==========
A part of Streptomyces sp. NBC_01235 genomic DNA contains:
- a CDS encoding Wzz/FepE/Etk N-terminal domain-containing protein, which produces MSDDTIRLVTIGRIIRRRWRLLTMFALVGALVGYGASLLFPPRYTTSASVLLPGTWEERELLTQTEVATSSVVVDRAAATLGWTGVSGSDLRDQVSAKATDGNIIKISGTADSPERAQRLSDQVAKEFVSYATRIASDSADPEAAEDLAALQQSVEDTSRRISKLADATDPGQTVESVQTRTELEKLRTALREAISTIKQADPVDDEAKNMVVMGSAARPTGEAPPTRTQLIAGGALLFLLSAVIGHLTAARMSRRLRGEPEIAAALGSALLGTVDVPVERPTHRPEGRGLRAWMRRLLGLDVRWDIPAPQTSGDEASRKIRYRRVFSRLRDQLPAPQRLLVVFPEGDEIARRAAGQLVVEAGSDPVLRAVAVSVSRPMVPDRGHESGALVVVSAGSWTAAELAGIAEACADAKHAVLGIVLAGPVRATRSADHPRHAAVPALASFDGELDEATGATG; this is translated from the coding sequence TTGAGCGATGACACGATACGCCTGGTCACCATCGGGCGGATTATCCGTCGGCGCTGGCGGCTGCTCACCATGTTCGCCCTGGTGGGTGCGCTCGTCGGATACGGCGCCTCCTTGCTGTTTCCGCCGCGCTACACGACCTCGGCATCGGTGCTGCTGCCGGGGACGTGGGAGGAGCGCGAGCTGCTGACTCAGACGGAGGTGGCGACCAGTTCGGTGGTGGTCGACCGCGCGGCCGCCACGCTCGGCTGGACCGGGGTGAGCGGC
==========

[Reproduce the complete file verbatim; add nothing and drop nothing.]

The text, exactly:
A part of Streptomyces sp. NBC_01235 genomic DNA contains:
- a CDS encoding Wzz/FepE/Etk N-terminal domain-containing protein, which produces MSDDTIRLVTIGRIIRRRWRLLTMFALVGALVGYGASLLFPPRYTTSASVLLPGTWEERELLTQTEVATSSVVVDRAAATLGWTGVSGSDLRDQVSAKATDGNIIKISGTADSPERAQRLSDQVAKEFVSYATRIASDSADPEAAEDLAALQQSVEDTSRRISKLADATDPGQTVESVQTRTELEKLRTALREAISTIKQADPVDDEAKNMVVMGSAARPTGEAPPTRTQLIAGGALLFLLSAVIGHLTAARMSRRLRGEPEIAAALGSALLGTVDVPVERPTHRPEGRGLRAWMRRLLGLDVRWDIPAPQTSGDEASRKIRYRRVFSRLRDQLPAPQRLLVVFPEGDEIARRAAGQLVVEAGSDPVLRAVAVSVSRPMVPDRGHESGALVVVSAGSWTAAELAGIAEACADAKHAVLGIVLAGPVRATRSADHPRHAAVPALASFDGELDEATGATG; this is translated from the coding sequence TTGAGCGATGACACGATACGCCTGGTCACCATCGGGCGGATTATCCGTCGGCGCTGGCGGCTGCTCACCATGTTCGCCCTGGTGGGTGCGCTCGTCGGATACGGCGCCTCCTTGCTGTTTCCGCCGCGCTACACGACCTCGGCATCGGTGCTGCTGCCGGGGACGTGGGAGGAGCGCGAGCTGCTGACTCAGACGGAGGTGGCGACCAGTTCGGTGGTGGTCGACCGCGCGGCCGCCACGCTCGGCTGGACCGGGGTGAGCGGC